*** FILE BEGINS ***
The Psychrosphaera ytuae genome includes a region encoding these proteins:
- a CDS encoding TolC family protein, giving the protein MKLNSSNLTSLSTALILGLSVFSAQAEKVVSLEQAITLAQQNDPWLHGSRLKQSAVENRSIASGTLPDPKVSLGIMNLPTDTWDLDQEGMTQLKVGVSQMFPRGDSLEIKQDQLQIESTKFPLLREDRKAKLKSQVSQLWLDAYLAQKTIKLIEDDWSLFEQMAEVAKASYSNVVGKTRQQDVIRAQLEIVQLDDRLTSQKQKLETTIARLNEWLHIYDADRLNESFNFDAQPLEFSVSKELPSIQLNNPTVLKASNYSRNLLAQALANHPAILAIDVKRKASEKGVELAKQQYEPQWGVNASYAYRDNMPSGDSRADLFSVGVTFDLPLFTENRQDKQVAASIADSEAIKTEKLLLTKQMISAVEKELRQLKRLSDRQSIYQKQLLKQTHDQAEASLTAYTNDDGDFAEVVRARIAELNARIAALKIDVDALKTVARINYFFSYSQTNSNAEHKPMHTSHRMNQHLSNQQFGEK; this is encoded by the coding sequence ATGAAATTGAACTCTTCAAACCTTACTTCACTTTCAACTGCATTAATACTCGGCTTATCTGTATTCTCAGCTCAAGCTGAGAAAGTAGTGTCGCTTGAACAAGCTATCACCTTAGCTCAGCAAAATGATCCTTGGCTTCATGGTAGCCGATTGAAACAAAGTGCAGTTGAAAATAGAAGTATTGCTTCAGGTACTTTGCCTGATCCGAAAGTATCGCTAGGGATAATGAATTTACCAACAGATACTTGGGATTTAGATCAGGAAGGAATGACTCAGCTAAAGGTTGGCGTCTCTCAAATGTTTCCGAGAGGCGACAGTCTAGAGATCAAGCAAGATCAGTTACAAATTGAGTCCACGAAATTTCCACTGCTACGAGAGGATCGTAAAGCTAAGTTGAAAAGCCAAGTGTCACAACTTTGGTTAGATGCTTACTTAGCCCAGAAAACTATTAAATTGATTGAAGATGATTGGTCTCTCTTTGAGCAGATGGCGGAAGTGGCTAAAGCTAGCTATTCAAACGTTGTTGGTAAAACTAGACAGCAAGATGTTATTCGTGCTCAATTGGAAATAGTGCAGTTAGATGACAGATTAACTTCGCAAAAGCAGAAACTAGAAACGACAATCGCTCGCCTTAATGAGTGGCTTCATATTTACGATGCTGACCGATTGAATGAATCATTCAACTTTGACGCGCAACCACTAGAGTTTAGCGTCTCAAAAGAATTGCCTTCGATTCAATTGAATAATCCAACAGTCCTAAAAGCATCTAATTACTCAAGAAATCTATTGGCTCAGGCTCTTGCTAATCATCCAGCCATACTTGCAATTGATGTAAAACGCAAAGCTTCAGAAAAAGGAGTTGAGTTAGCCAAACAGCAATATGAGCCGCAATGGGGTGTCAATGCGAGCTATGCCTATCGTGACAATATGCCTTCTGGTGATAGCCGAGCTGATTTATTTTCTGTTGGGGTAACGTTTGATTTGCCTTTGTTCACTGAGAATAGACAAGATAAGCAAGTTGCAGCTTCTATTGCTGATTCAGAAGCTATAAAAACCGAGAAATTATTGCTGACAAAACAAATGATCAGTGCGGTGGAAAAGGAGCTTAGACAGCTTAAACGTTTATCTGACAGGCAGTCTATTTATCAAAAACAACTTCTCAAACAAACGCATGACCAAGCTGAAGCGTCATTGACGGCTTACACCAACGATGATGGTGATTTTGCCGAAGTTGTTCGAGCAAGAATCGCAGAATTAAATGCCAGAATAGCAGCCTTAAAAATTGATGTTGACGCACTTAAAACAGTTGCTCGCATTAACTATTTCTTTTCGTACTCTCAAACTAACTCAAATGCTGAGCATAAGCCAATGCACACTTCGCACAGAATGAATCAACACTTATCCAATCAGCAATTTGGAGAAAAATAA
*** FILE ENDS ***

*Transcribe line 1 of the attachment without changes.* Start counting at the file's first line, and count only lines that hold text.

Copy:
The Psychrosphaera ytuae genome includes a region encoding these proteins: